3 Reasons Why Your Employee Engagement Strategies Are Failing

Feb 01 2023
6 min read
3 Reasons Why Your Employee Engagement Strategies Are Failing

Employee engagement strategies can involve all kinds of things, from running upskilling programs to bringing puppies to work. But did you know that there are “meta-skills” that promote successful engagement? Let’s have a look at some of the symptoms of engagement initiative failure, and three things that HR can do to fix the situation. 

Engagement – It’s a Problem for Everyone

If your employee engagement strategies are struggling to turn the tide of Quiet Quitters – and actual quitters – you are not alone. For the first time in many years, overall engagement rates are dropping

But is HR to blame? The answer is no and yes. Companies spend a lot of money on trying to increase employee interest in their work. According to Gartner, the average company invests $2,500 per worker each year in an attempt to boost the employee experience. 

This money is spent on various programs, ranging from the logical to the ludicrous. On the side of reason, companies invest in learning and development to build professional skills, with the average large organization spending $17.5 million on training in 2021. On the side of silly, Google seems to have put playground slides in every office, and those slides have even been ranked.   

Symptoms of Disengagement

But, despite these efforts, engagement continues to drop. Why is that? Let’s examine three common engagement initiatives and what often goes wrong with them.

Growth Initiatives

If there’s ever been a comprehensive effort to engage employees, the growth strategy is it. Beyond providing L&D opportunities, growth programs seek to enhance the entire employee experience so as to build job satisfaction as well.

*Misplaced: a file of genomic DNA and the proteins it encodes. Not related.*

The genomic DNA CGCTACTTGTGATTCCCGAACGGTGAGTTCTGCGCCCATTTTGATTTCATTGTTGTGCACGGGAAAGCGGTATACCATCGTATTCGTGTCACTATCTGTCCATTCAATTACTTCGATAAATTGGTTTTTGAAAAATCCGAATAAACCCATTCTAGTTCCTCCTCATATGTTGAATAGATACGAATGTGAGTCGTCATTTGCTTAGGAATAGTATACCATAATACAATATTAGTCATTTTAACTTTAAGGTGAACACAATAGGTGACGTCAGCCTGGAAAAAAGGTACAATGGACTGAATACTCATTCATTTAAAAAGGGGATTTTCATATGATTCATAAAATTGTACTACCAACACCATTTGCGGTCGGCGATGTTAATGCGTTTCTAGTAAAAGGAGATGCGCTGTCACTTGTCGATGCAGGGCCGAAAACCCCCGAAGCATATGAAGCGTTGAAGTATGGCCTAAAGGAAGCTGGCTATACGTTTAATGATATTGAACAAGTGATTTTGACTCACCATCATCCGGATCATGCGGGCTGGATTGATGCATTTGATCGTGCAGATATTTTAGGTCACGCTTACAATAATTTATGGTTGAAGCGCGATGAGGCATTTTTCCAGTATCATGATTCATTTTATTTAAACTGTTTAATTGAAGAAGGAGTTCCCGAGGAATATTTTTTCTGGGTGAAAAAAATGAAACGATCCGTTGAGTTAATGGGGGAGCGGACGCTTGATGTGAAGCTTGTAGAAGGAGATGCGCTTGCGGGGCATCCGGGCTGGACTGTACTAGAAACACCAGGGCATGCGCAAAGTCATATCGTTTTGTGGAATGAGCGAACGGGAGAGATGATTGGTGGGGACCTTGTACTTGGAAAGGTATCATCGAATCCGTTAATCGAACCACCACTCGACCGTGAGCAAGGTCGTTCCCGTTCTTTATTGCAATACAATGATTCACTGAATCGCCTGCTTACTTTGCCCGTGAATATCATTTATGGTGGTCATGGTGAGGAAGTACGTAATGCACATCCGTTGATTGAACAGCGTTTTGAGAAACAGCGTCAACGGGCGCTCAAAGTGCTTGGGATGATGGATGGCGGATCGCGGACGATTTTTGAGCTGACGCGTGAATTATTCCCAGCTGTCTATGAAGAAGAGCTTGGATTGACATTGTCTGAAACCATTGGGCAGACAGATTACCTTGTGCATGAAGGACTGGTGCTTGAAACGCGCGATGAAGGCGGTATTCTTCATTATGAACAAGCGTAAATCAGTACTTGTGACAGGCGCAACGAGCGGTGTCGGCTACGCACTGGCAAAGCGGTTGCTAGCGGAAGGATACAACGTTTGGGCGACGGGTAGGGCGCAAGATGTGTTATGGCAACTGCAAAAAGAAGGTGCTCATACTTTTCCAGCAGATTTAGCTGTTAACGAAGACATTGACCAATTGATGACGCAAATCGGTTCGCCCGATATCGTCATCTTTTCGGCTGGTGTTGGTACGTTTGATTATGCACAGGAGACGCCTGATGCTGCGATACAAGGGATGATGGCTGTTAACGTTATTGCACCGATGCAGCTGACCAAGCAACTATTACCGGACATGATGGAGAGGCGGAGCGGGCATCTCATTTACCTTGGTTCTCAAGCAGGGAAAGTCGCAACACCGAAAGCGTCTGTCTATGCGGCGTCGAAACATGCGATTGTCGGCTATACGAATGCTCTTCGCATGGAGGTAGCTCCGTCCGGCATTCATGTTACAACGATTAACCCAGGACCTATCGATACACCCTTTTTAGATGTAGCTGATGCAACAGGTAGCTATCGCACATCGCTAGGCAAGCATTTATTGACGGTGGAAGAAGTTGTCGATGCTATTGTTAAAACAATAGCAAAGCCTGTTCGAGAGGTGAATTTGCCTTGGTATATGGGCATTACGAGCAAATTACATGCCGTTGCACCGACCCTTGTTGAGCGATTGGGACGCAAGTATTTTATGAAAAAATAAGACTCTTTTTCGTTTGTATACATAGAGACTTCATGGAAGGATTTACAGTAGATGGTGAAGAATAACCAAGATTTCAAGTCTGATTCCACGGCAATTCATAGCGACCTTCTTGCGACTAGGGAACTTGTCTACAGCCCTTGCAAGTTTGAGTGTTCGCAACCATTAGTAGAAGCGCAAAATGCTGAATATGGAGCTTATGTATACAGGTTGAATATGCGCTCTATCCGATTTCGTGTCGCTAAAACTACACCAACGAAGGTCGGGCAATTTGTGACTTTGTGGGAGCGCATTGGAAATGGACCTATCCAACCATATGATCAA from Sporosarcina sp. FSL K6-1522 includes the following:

But don’t forget that it takes two to tango. The growth mindset requires that an employee sees their own development potential. After all, the theory states that there are also people with a fixed mindset, not just companies.   

In short, HR can provide all the growth programs it wants, but if employees don’t invest effort, engagement will remain low. 

Employee Input

According to Inc., employees who believe that their opinions matter are 4.6 times more likely to perform at their highest level. In practice, this translates to open-door policies, suggestion boxes, all-inclusive meetings, and getting CC’d on everything. 

Here too, things can go wrong. Not everyone feels comfortable speaking up. Similarly, there are those who would rather spend time working than give their two cents on every issue. And finally, for those who are reluctant to participate but do so anyway, it’s not exactly inspirational when their opinions don’t get any attention.    

Annual Performance Reviews

There was a time when performance reviews were a formality. But now, with all the attention being paid to keeping workers on staff and happy with their roles, reviews are longer, analyzed by HR, and taken seriously by managers.

The problem is that once a year isn’t enough. Skilled employees in particular face tough challenges every day, and they want to know how to improve. 

The Engagement Solution: Meta-Skills